prePEP: Decimal data type
tim.one at comcast.net
Wed Nov 5 01:57:31 CET 2003
> Nice picture, :). But in Money you *want* to get rounded in the
> decimal places.
> Example of decimal with precision = 100:
> 1122334455667788 --> 1122334455667788
> 1122334455.667788 --> 1122334455.667788
> But in Money, you may want to get rounded to two decimals:
> 1122334455.667788 --> 1122334455.67
What are these example of? Literals? If you don't want 40 digits after the
decimal point in a literal, don't write 40 digits after the decimal point in
a literal. Or, if you have to, use the spec's quantize() function to round
to the number of fractional decimal digits you want. After that, + and -
take care of themselves (they neither increase nor decrease the number of
decimal digits after the radix point, and IBM's arithmetic *remembers*
that -- e.g., 3.12 - 1.12 is 2.00 in that scheme, not 2 or 2.0 or 2.000).
You do need to explicitly round (if desired) after * and /. Because of the
high value attached to 100% conformance to imposed standards in accounting
apps, I think it's a good thing that you're forced to round explicitly when
the result of a calculation can't be represented exactly in the mandated
format -- those are exactly the places where your app will fail to meet the
requirements, so it's good to be aware of them.
> So, unbounded precision and fixed point are the same? (I always
> assumed that)
It depends on who you ask, but most people would probably say "no". "Fixed
point" has no fixed meaning -- it's been applied to a plethora of schemes
over the decades, and each meaning has its own gang of frightened defenders
<0.9 wink>. My FixedPoint class provided an historically peculiar meaning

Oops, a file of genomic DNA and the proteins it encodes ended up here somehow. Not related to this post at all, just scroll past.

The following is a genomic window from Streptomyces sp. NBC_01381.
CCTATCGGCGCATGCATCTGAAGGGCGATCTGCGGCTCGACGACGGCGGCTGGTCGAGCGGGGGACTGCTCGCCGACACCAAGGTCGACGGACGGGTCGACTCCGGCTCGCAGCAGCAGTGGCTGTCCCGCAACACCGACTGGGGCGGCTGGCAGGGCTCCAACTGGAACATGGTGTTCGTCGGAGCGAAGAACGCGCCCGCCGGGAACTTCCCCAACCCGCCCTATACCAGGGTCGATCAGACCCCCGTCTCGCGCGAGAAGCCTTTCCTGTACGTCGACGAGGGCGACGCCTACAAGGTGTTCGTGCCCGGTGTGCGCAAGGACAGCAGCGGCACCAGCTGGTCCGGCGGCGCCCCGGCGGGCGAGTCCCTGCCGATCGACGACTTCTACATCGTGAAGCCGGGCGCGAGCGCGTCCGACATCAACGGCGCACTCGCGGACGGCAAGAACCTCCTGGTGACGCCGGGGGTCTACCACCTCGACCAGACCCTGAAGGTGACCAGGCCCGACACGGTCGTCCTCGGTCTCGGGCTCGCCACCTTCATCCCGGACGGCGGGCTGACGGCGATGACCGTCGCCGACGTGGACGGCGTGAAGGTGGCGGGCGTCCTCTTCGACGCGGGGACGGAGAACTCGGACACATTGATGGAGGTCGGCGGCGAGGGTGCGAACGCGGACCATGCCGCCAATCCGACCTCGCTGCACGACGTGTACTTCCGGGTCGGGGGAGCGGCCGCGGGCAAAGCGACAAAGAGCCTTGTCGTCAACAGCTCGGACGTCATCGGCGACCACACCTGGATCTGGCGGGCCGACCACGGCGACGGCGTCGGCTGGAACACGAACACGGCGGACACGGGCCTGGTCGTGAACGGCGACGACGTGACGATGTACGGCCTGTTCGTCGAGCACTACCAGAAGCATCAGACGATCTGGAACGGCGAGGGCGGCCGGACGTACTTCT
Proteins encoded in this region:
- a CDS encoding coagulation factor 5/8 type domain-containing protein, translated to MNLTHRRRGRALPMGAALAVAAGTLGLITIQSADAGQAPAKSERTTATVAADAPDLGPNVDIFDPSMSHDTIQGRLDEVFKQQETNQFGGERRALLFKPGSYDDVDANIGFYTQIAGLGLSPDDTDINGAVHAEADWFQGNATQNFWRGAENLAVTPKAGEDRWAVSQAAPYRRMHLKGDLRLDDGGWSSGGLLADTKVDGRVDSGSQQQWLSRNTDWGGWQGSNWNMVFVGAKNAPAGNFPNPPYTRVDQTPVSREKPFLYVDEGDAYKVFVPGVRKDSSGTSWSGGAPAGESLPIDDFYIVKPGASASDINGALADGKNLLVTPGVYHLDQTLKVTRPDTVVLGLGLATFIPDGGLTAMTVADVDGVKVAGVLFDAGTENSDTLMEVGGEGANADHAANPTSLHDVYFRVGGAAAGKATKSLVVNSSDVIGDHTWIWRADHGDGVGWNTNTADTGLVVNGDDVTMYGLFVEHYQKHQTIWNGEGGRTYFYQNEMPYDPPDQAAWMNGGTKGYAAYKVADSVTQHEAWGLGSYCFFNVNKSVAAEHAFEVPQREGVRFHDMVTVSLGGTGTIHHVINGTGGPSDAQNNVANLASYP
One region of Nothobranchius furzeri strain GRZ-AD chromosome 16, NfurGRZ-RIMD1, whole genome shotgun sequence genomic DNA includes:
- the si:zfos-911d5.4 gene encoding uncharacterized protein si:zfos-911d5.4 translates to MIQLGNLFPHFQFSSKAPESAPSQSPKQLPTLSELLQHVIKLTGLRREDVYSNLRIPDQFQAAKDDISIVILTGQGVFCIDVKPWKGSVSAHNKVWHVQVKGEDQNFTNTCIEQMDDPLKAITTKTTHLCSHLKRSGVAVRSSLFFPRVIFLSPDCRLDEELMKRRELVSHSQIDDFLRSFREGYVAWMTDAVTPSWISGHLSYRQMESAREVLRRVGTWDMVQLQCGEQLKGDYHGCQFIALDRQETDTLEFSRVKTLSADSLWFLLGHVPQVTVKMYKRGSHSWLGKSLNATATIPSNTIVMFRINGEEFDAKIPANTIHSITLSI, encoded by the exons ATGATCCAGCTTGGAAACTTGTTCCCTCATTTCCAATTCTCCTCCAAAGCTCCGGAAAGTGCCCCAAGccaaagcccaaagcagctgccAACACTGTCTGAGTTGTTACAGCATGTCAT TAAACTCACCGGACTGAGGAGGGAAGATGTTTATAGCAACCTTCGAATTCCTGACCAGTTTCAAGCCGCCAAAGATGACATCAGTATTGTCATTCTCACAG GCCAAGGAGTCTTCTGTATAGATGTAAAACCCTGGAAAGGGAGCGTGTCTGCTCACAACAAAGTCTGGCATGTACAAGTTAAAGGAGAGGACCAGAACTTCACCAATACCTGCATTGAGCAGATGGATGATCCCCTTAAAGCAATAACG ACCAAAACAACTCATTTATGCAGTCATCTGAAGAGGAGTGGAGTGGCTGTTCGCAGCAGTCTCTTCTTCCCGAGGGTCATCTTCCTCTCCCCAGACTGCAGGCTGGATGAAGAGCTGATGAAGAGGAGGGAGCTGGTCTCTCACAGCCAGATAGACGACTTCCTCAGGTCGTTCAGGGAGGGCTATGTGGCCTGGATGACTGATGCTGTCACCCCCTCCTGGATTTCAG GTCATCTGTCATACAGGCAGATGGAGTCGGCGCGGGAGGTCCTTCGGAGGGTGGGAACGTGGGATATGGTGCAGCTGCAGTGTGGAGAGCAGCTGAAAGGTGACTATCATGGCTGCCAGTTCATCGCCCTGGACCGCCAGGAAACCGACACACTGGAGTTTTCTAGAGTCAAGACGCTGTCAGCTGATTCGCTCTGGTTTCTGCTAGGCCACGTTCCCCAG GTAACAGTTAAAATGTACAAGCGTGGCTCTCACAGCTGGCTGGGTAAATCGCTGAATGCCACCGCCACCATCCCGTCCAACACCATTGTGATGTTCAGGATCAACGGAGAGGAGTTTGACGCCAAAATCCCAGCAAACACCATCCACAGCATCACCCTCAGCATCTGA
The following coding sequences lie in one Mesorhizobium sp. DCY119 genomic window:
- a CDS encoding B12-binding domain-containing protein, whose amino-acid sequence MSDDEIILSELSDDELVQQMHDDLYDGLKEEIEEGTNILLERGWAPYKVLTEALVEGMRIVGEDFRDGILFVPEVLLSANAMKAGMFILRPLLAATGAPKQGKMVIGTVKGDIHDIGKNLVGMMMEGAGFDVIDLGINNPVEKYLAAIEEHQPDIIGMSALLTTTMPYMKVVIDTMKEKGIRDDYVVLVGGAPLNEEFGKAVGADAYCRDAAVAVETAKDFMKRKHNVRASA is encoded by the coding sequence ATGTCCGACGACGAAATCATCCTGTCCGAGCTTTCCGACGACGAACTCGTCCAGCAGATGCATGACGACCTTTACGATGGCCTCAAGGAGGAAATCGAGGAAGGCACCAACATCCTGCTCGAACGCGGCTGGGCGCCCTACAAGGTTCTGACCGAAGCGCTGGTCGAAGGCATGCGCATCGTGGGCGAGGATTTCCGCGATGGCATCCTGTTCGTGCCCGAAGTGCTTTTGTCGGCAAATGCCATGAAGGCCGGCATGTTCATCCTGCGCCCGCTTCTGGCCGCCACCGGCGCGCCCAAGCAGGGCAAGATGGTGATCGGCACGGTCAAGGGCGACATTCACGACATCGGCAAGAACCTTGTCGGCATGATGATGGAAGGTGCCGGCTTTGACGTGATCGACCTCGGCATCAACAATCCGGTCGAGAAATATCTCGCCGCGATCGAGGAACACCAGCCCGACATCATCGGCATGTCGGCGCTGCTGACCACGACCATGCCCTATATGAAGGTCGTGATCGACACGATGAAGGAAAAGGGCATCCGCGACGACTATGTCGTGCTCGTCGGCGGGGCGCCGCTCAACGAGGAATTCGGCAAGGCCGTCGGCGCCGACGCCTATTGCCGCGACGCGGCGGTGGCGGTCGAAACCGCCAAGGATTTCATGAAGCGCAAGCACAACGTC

(fixed # of digits after the decimal point, unbounded # of digits before
it), but one I found useful at the time. Most meanings of "fixed point"
have in mind a fixed number of digits both before and after the decimal
point, and rarely the same number of digits before as after. Variants in
all areas are rampant.
For example, for multiplication Java's BigDecimal class gives a number of
digits after the decimal point in the product equal to the sum of the number
of digits after the decimal points in both inputs; in the same case,
FixedPoint rounds the infinitely-precise result to the larger of the number
of digits after the decimal point across both inputs.
Both schemes are crazy for some apps. For example, if there's 8.875% tax on
a $1.01 item,
1.08875 * 1.01 = 1.0996375 # BigDecimal
= 1.09964 # FixedPoint
are both probably useless as-is. Under the IBM spec, you multiply and then
call quantize with a second argument of (for example) 0.01. Assuming
banker's rounding, that gives the 1.10 you're probably seeking. Or maybe
that's not what you want -- maybe your municipality wants the excess
truncated. They're both equally easy (and equally difficult <wink>) under
the IBM spec. What doesn't work is hoping that some class will do rounding
correctly in all cases by magic.
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